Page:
An Offsite Database, Best Locations

Discussion in 'Server Stuff' started by Mun, May 23, 2014.

  1. Mun

    Mun Administrator

    So recently I was having some major issues with one of my database servers and I finally came to the conclusion it was time for a move, but where to? How much would it cost?

    So lets setup the back story, I run and as you can see by the name it is about gaming. runs 17 Team Fortress 2 servers with a max capacity of 400 users. Now though this isn’t massively large like other networks, it isn’t small either. To help keep track of players, and allow for players to see how well they are in comparison I setup a stats system and for the most part it was running great, though I do admit it took awhile to finally get it where it is today. The stats system is based on Hlxce and is located at In any case the server where the database was hosted in Chicago, where my host decided to have an off day and leave my server off for ~3 hours. I contacted them and contacted them and they just wouldn’t answer back, so I decided I needed to move the server.


    Basic info on database:

    Database: Mysql Myisam

    Size: ~700MB

    Tables: ~100

    Though this is a small database, it is still a large one in comparison to most peoples. I don’t like to host this database on my main web servers, as frankly it’s not its job, and for security reason. So I will need another host, but who could there be? Well if you simple look for VPS, or Virtual Private Server, you will find tons, but lets narrow this down. First figure out where your server is located, in my case Fremont,CA.

    So I need to find something close to here, but how close? Well this is a really good question, as frankly you could have your host in Germany and yes the server would still run, but would be rather slow. The reason is not so much the server as you could have a super computer in Germany and it would still lag, but rather the time of transit for the information i.e. ping. Actually beyond the fact of making sure the server is up to spec. the ping will be the second most import part. For example lets say you found a host with a ~50 ping from your web server. This would mean at minimum, not including processing there would be a .1 second time to get the information from the database. Though this doesn’t sound to slow, and maybe even fast to you, it isn’t because most of the time, we will need multiple transits, leading to an even greater wait time, and since the program can’t build the page until it has the full information from the database the page will take even longer to load. Upwards of 2 to 3 seconds on a good day. Now you may be going pssshhh, 2 to 3 seconds, that isn’t bad at all, but as a note to any web site creator, the faster the better. Google ranks is partially determined by load times and people on the internet don’t like to wait at all. So the faster it goes, the higher the ranking and the more visitors you will have. So in actuality we want a host that has < 10ms response time, so pretty much anywhere within a ~100 mile radius should do fine. However, make sure you check this against the server by simply pinging one of the new hosts test servers, before purchasing. You will have to look around, or even contact the host, but it is a great step, and needed step, before you purchase something that might be slower then molasses. After testing for the ping check the throughput to the server by downloading a large file from the new hosts test server. They usually have this functionality as well as the ping test. If it all checks out to you then go go go. You got the new database server for you.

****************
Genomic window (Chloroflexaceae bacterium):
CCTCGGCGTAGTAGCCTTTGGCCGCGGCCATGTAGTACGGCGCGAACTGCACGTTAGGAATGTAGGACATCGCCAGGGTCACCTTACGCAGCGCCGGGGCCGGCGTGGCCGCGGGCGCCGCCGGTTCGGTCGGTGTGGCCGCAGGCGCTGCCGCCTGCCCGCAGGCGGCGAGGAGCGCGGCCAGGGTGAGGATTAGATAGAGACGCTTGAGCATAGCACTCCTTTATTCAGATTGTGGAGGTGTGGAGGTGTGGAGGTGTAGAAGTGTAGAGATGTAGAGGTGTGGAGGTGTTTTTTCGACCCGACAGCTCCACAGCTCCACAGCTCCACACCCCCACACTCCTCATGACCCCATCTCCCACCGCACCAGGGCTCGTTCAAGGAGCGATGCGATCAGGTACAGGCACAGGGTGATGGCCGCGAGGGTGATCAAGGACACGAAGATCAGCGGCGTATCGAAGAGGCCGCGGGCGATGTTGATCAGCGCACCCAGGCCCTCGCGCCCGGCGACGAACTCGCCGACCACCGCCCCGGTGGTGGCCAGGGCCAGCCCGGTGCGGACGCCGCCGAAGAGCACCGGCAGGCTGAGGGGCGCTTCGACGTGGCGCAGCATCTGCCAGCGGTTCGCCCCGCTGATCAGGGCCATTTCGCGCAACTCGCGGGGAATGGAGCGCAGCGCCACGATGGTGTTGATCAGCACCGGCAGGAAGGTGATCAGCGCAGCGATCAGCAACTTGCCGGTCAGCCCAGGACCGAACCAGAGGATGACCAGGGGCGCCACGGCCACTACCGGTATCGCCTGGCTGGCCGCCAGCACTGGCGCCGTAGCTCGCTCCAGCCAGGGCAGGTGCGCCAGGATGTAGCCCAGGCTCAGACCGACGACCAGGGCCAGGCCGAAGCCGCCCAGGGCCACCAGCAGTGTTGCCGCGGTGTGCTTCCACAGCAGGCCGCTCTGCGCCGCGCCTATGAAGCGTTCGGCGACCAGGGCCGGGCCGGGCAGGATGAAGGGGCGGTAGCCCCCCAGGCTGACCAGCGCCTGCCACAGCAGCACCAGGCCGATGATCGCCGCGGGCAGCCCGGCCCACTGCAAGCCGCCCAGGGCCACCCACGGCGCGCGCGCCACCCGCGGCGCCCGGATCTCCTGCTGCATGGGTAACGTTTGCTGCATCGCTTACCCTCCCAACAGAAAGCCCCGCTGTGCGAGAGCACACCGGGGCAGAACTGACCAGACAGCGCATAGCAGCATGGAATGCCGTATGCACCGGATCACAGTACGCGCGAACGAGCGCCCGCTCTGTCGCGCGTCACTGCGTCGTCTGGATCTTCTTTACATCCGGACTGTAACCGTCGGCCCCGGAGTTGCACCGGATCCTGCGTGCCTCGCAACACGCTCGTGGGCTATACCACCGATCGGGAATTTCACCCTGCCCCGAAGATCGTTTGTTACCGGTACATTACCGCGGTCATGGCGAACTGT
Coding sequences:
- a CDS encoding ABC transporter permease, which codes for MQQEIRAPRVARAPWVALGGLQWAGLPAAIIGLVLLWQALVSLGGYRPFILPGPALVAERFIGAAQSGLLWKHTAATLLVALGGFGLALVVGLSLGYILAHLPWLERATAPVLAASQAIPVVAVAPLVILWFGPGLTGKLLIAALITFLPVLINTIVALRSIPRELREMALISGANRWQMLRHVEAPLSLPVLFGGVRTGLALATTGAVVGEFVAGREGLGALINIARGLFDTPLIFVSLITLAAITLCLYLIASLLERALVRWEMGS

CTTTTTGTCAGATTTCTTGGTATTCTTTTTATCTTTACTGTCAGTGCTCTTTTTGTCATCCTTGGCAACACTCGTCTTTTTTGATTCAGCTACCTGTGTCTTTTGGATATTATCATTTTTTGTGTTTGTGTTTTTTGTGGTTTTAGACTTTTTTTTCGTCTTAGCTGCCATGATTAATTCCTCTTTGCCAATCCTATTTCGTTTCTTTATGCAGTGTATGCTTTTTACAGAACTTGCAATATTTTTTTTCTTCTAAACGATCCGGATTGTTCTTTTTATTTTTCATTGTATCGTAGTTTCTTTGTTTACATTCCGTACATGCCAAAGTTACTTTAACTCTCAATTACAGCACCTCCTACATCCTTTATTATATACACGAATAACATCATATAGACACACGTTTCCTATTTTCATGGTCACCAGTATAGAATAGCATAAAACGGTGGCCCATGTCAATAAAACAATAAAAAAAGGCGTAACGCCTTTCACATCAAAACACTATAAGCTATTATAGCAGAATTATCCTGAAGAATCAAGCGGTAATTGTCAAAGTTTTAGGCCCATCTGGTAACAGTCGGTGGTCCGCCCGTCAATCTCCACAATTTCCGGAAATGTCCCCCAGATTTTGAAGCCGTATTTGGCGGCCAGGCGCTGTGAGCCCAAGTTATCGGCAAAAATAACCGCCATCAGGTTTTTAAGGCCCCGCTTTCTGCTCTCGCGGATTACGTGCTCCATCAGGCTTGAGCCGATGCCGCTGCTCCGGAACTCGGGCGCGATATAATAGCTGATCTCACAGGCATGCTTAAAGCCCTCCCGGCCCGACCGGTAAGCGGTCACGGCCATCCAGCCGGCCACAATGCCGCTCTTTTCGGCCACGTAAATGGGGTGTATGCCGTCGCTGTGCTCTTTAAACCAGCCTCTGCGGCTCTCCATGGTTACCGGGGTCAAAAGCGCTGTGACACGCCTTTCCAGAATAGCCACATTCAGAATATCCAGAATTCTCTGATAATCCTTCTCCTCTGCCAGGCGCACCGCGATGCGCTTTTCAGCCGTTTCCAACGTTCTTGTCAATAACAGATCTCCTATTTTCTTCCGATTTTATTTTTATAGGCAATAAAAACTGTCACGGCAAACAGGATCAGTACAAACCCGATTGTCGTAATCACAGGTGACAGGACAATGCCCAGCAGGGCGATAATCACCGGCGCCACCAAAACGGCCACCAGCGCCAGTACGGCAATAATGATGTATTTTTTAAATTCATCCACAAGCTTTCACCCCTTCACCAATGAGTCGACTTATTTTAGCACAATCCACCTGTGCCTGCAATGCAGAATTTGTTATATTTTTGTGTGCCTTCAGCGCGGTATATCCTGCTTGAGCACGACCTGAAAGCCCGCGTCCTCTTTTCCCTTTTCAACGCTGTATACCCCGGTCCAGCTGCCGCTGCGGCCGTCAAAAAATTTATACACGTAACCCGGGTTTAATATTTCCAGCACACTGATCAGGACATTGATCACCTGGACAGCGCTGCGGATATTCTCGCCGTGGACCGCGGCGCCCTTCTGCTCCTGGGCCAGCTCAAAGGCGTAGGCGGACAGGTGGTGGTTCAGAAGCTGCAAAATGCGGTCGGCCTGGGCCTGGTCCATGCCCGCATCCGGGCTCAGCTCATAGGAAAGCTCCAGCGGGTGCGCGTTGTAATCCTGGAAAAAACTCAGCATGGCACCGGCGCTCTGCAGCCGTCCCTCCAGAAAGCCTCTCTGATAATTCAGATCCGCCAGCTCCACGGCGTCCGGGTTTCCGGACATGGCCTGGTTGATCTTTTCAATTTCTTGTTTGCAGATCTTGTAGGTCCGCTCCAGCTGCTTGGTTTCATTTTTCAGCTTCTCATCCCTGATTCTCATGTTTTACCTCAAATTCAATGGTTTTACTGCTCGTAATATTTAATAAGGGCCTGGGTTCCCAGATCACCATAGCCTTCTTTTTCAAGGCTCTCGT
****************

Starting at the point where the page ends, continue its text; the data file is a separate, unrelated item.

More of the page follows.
For my stats move, I used: and have less then a half second response time for page loads, which is wonderful. In total the new server costs ~$10 a month and will probably receive ~500K queries a month.

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